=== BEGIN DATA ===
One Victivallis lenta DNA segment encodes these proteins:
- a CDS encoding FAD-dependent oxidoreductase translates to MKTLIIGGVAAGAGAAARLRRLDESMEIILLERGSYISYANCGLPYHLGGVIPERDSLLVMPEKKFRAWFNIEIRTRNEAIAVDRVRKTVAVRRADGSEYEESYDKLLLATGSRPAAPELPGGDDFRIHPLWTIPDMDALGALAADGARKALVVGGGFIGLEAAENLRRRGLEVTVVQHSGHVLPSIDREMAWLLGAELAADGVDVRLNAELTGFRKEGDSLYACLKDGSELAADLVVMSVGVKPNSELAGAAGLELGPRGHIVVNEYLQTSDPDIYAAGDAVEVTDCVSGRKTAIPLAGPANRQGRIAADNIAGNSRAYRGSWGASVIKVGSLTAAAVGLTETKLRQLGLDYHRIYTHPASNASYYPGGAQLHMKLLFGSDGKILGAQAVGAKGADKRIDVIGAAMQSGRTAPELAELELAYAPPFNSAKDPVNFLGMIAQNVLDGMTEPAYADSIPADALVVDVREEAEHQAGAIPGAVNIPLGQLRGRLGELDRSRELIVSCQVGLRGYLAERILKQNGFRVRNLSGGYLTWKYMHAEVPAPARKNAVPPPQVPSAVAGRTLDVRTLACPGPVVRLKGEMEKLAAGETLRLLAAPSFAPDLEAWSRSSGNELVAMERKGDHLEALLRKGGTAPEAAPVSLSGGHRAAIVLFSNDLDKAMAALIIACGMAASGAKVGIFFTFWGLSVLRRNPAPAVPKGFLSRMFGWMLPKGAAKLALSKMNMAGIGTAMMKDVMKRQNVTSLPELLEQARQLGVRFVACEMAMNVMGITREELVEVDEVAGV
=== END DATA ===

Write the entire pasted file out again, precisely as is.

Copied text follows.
One Victivallis lenta DNA segment encodes these proteins:
- a CDS encoding FAD-dependent oxidoreductase translates to MKTLIIGGVAAGAGAAARLRRLDESMEIILLERGSYISYANCGLPYHLGGVIPERDSLLVMPEKKFRAWFNIEIRTRNEAIAVDRVRKTVAVRRADGSEYEESYDKLLLATGSRPAAPELPGGDDFRIHPLWTIPDMDALGALAADGARKALVVGGGFIGLEAAENLRRRGLEVTVVQHSGHVLPSIDREMAWLLGAELAADGVDVRLNAELTGFRKEGDSLYACLKDGSELAADLVVMSVGVKPNSELAGAAGLELGPRGHIVVNEYLQTSDPDIYAAGDAVEVTDCVSGRKTAIPLAGPANRQGRIAADNIAGNSRAYRGSWGASVIKVGSLTAAAVGLTETKLRQLGLDYHRIYTHPASNASYYPGGAQLHMKLLFGSDGKILGAQAVGAKGADKRIDVIGAAMQSGRTAPELAELELAYAPPFNSAKDPVNFLGMIAQNVLDGMTEPAYADSIPADALVVDVREEAEHQAGAIPGAVNIPLGQLRGRLGELDRSRELIVSCQVGLRGYLAERILKQNGFRVRNLSGGYLTWKYMHAEVPAPARKNAVPPPQVPSAVAGRTLDVRTLACPGPVVRLKGEMEKLAAGETLRLLAAPSFAPDLEAWSRSSGNELVAMERKGDHLEALLRKGGTAPEAAPVSLSGGHRAAIVLFSNDLDKAMAALIIACGMAASGAKVGIFFTFWGLSVLRRNPAPAVPKGFLSRMFGWMLPKGAAKLALSKMNMAGIGTAMMKDVMKRQNVTSLPELLEQARQLGVRFVACEMAMNVMGITREELVEVDEVAGV